Stuart Low Trust actively encourages participants to send in their poetry to our Poetry Corner.

No experience needed!  Beginner’s very welcome. We encourage our participants to express themselves through poetry.  Then to share their words on SLT’s website ‘Poetry Corner’ with others.

So do reach for a pen and paper and let your thoughts and emotions flow. 

How do I start?

If you are not sure how to start, SLT’s very own Neal Zetter (Poet, Author and Entertainer), our Friday presenter and Saturday workshop facilitator, shares his thoughts and poetry writing tips in his blog here.  

Neal has kindly written the poem below especially for SLT participants and this blog. You can find out more about Neal and his other works here.

POETRY IS – By Neal Zetter

Poetry is anything you want it to be

It can be funny

It can be sad

Or both at the same time

It can be for sharing with a wider audience

Or for hiding under the bed, never to be discovered

It can be about real things, situations and events

Or can spring from a totally imagined world inside your head

It can rhyme, all the time - that’s fine 😉

But it doesn’t have to

Poetry is your thoughts, opinions, feelings, nightmares and dreams

Poetry is self-expression

Poetry is free from rules

Poetry is anything you want it to be

The Power of Poetry

Poetry is another way to express ourselves and this can be very powerful and releasing. Writing and sharing poetry, reading poetry aloud, can challenge the stigma of mental health, through conversation and expression.

Mental health charity MindWise explore the power of poetry in our modern-day society:

Poetry as a form of comfort: Reading poetry can transport us out of our own world and into someone else’s. There is something very soothing and comforting about the repetition and rhyme; it can be a source of great comfort and relaxation. Writing poetry can help us get to the heart of thoughts or feelings of our own we don’t quite understand, or those that we want others to better understand if we choose to share. It can help us navigate these difficult areas, to find an essence of truth about ourselves, humankind, and even the world itself.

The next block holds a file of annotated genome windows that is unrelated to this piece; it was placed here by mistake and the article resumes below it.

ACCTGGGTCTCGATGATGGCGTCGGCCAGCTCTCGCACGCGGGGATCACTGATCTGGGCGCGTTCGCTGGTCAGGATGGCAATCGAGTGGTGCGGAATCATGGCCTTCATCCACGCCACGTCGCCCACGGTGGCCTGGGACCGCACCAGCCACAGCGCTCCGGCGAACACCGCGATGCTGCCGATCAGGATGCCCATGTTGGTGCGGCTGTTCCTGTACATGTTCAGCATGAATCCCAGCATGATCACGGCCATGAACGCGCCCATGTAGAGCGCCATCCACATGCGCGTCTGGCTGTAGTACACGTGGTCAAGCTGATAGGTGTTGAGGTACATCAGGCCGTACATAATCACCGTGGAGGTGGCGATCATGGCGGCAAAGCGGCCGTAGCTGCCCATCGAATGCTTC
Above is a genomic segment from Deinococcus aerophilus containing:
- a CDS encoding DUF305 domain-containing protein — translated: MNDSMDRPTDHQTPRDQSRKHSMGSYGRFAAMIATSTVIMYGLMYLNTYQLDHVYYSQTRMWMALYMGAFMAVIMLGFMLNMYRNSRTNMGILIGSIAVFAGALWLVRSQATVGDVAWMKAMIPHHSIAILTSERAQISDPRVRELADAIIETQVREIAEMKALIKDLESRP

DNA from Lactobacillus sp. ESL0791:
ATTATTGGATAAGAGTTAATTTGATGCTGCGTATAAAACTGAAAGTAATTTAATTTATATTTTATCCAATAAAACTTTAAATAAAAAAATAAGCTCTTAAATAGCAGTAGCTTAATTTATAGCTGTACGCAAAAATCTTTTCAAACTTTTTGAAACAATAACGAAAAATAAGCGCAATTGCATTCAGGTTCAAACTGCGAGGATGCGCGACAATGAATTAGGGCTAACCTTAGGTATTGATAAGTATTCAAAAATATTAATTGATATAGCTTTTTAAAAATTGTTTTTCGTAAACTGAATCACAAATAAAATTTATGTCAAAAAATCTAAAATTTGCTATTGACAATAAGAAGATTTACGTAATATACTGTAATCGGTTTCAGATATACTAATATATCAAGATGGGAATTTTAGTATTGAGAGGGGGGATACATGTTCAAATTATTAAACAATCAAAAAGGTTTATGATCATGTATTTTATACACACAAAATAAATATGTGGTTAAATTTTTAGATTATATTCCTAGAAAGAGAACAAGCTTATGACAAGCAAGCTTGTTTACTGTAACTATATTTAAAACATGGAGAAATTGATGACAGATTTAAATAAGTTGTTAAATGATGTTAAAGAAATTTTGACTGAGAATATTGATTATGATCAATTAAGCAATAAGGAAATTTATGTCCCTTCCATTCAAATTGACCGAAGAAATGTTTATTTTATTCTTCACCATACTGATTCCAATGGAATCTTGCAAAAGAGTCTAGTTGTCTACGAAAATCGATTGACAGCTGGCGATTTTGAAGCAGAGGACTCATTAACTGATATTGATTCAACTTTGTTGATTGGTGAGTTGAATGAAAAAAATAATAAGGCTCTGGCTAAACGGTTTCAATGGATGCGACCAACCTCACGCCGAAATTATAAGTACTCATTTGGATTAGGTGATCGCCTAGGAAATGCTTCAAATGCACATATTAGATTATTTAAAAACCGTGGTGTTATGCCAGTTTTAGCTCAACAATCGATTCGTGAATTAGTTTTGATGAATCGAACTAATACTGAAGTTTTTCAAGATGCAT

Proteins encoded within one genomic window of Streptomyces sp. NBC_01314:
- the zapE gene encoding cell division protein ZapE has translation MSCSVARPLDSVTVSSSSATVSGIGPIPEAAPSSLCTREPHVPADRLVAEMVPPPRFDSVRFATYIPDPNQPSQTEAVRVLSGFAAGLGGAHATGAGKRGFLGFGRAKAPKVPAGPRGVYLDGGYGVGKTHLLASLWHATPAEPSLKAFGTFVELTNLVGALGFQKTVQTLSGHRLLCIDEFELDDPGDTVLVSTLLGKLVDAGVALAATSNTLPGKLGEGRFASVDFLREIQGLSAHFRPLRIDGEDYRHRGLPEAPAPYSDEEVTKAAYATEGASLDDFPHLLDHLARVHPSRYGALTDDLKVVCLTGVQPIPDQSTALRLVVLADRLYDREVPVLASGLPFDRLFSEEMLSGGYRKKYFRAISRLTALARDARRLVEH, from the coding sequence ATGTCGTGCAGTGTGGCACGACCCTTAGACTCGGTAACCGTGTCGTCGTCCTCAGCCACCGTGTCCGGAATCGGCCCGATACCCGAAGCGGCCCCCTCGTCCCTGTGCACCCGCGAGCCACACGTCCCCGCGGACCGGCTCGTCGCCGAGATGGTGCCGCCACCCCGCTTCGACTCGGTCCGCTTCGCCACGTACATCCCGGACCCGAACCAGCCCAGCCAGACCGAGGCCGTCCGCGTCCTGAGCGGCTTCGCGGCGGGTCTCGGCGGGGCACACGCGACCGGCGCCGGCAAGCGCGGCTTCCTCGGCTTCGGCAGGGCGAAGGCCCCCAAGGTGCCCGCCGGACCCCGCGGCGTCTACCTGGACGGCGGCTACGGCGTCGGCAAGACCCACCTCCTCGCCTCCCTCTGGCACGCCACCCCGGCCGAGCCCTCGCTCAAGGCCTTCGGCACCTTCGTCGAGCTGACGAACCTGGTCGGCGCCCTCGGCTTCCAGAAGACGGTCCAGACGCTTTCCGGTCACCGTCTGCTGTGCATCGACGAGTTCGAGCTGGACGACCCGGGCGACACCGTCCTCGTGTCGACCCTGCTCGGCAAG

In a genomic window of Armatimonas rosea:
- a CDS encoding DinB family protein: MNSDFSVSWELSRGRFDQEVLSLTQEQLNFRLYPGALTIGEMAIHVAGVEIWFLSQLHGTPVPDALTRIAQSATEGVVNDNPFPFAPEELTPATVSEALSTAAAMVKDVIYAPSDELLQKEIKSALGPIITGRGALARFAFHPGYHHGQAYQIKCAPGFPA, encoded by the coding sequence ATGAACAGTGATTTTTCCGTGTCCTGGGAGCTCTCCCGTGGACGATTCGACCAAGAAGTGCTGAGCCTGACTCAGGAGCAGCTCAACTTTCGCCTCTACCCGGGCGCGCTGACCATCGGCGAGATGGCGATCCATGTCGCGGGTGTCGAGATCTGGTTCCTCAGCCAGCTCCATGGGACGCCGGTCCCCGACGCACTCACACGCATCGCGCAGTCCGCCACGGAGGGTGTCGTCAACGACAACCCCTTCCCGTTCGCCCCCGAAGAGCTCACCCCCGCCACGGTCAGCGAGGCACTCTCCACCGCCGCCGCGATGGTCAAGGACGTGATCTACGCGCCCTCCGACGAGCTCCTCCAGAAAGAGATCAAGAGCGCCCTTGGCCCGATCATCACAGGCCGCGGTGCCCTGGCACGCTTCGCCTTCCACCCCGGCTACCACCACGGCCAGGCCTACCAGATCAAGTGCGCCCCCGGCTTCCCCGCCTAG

Poetry as a shared experience: Poetry allows us to express a degree of vulnerability in writing our deepest thoughts, desires and struggles. In letting an audience in, the door is opened to allow for a deep connection with the reader. Finding comfort in the knowledge of a shared pain or emotion – whether it is through poetry, prose, or song lyrics, can help us put words to our own difficulties and experiences.

Poetry as a platform for change: While poetry can be a source of comfort, it can also be a powerful tool for societal change. Through the written or spoken word, important topics like mental health can be more easily shared. Spreading these messages helps to educate and inform those who might not understand it and encourages more open and honest conversations about the subject.

Writing Poetry provides a distraction from daily life and offers time for self-reflection.  

Poetry allows us to use language to talk about difficult or complex feelings. It can support our emotions, thoughts and mood through its ‘structural’ form, giving us an opportunity to express ourselves in a different way.

"Poetry can provide comfort and boost mood during periods of stress, trauma and grief. Its powerful combination of words, metaphor and meter help us better express ourselves and make sense of the world and our place in it.

Using poetry to find our voice can open up new ways of expressing ourselves that cannot be traversed with everyday words, and open up ways to heal and restore us particularly in times of stress."

- Arts and Mind Lab

How to send SLT your poetry for the website

Please add your poetry to the ‘comments’ section below, share them on our social media pages using the hashtags #SLT and #AVoiceforMentalHealth, or email them to [email protected]

If you wish for them to remain anonymous, SLT can add them on your behalf.

Thank you.

"I read and write poetry, mostly daily. It makes me feel many varied feelings. It's part of my life. For many years it has supported my wellbeing. It's learning about language and all aspects of humanity. 

Writing and reading is a source of expression and communication. If facilitated in as egalitarian way as possible, it brings co-operation. It requires a level of trust but then so does any group activity."

- SLT participant